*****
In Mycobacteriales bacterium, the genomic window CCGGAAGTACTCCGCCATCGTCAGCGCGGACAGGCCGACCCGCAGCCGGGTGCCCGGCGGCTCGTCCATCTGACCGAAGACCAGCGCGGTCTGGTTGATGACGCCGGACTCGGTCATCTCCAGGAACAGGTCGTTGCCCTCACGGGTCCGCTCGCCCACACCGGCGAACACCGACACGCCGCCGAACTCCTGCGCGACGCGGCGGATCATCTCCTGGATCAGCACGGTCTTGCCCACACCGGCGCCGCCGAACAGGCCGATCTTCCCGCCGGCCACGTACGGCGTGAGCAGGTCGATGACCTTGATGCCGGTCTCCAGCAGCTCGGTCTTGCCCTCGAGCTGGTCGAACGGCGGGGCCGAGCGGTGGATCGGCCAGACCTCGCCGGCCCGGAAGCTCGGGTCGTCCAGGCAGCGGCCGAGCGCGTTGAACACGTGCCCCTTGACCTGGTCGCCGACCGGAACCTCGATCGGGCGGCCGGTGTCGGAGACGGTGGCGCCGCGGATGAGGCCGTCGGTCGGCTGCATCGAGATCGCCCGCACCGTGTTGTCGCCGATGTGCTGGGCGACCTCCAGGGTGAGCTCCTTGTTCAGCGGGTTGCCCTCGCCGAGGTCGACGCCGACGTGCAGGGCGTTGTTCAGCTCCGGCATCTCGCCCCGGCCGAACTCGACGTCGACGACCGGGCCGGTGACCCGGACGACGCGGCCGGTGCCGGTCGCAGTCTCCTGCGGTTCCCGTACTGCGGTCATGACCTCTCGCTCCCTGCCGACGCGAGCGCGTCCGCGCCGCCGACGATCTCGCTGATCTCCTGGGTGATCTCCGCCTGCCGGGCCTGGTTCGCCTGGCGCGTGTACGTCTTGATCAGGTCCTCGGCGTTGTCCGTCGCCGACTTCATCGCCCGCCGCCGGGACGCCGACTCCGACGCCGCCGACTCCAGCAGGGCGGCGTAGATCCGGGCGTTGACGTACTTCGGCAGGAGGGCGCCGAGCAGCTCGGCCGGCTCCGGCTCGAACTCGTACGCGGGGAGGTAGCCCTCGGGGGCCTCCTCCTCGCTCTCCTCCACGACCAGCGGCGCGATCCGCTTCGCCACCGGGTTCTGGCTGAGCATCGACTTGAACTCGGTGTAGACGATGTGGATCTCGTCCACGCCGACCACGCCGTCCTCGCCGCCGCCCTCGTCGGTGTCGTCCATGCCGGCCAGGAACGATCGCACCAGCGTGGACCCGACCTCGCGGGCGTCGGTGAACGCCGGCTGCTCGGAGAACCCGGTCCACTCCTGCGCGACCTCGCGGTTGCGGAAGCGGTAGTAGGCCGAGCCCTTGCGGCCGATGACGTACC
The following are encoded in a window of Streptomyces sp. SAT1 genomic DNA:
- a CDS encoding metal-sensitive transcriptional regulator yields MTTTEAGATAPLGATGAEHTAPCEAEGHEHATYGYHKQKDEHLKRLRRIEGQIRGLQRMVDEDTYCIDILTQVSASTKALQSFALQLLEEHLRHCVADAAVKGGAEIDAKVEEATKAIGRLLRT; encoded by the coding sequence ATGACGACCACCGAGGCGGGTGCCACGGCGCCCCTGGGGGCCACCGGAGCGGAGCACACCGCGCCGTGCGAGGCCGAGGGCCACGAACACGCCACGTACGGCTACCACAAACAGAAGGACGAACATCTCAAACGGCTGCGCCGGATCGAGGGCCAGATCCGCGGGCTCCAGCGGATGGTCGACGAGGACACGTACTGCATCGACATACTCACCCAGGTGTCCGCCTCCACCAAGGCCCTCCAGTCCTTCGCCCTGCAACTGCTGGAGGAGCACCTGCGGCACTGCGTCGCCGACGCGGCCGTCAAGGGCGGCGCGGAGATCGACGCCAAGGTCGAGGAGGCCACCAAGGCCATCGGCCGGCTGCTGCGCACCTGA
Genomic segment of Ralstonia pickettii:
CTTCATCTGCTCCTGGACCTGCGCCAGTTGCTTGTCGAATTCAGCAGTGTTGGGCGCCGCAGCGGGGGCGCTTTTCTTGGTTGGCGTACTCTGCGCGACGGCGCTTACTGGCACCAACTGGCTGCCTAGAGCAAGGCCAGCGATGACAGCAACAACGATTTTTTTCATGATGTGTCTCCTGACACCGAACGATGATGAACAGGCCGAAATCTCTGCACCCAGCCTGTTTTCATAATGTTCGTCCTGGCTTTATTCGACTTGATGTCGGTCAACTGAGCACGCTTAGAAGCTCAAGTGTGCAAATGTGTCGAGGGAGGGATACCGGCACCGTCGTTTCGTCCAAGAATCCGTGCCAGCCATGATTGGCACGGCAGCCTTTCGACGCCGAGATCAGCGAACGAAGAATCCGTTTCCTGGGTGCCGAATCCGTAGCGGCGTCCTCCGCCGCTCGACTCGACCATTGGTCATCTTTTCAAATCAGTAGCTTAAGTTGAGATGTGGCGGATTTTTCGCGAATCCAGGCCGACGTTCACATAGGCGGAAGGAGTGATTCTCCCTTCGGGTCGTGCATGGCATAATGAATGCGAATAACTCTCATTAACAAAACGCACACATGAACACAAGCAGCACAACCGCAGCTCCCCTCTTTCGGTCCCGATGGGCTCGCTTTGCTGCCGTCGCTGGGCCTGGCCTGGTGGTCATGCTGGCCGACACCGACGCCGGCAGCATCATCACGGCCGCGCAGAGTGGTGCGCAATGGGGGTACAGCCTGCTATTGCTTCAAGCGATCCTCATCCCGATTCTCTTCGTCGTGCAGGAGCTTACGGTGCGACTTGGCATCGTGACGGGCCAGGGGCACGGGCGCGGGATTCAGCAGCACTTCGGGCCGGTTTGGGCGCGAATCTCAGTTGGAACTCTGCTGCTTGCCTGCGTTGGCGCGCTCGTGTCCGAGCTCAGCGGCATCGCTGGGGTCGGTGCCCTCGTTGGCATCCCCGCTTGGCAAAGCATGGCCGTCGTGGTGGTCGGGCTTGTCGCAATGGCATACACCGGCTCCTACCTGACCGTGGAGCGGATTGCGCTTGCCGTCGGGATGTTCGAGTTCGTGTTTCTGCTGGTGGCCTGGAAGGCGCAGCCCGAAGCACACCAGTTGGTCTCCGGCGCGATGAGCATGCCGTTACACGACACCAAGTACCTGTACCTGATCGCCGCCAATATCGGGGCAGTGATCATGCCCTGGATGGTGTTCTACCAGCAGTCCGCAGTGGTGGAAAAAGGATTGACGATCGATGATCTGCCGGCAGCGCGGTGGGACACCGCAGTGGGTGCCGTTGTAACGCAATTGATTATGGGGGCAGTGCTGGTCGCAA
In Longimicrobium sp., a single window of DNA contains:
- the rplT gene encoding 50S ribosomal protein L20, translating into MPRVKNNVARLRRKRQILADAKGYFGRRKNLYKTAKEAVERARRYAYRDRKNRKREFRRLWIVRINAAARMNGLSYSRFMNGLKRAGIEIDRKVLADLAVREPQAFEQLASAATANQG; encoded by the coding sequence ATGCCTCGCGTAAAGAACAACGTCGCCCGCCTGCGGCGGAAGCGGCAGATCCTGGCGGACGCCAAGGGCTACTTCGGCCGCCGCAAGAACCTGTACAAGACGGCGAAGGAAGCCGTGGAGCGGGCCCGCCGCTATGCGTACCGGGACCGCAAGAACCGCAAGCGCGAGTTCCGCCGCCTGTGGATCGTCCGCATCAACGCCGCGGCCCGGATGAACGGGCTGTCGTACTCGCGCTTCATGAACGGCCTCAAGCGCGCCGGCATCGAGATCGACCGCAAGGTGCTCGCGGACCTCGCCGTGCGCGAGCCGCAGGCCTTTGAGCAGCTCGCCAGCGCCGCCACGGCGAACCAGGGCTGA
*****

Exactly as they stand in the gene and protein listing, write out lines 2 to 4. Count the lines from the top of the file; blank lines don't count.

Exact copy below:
The following are encoded in a window of Streptomyces sp. SAT1 genomic DNA:
- a CDS encoding metal-sensitive transcriptional regulator yields MTTTEAGATAPLGATGAEHTAPCEAEGHEHATYGYHKQKDEHLKRLRRIEGQIRGLQRMVDEDTYCIDILTQVSASTKALQSFALQLLEEHLRHCVADAAVKGGAEIDAKVEEATKAIGRLLRT; encoded by the coding sequence ATGACGACCACCGAGGCGGGTGCCACGGCGCCCCTGGGGGCCACCGGAGCGGAGCACACCGCGCCGTGCGAGGCCGAGGGCCACGAACACGCCACGTACGGCTACCACAAACAGAAGGACGAACATCTCAAACGGCTGCGCCGGATCGAGGGCCAGATCCGCGGGCTCCAGCGGATGGTCGACGAGGACACGTACTGCATCGACATACTCACCCAGGTGTCCGCCTCCACCAAGGCCCTCCAGTCCTTCGCCCTGCAACTGCTGGAGGAGCACCTGCGGCACTGCGTCGCCGACGCGGCCGTCAAGGGCGGCGCGGAGATCGACGCCAAGGTCGAGGAGGCCACCAAGGCCATCGGCCGGCTGCTGCGCACCTGA
Genomic segment of Ralstonia pickettii: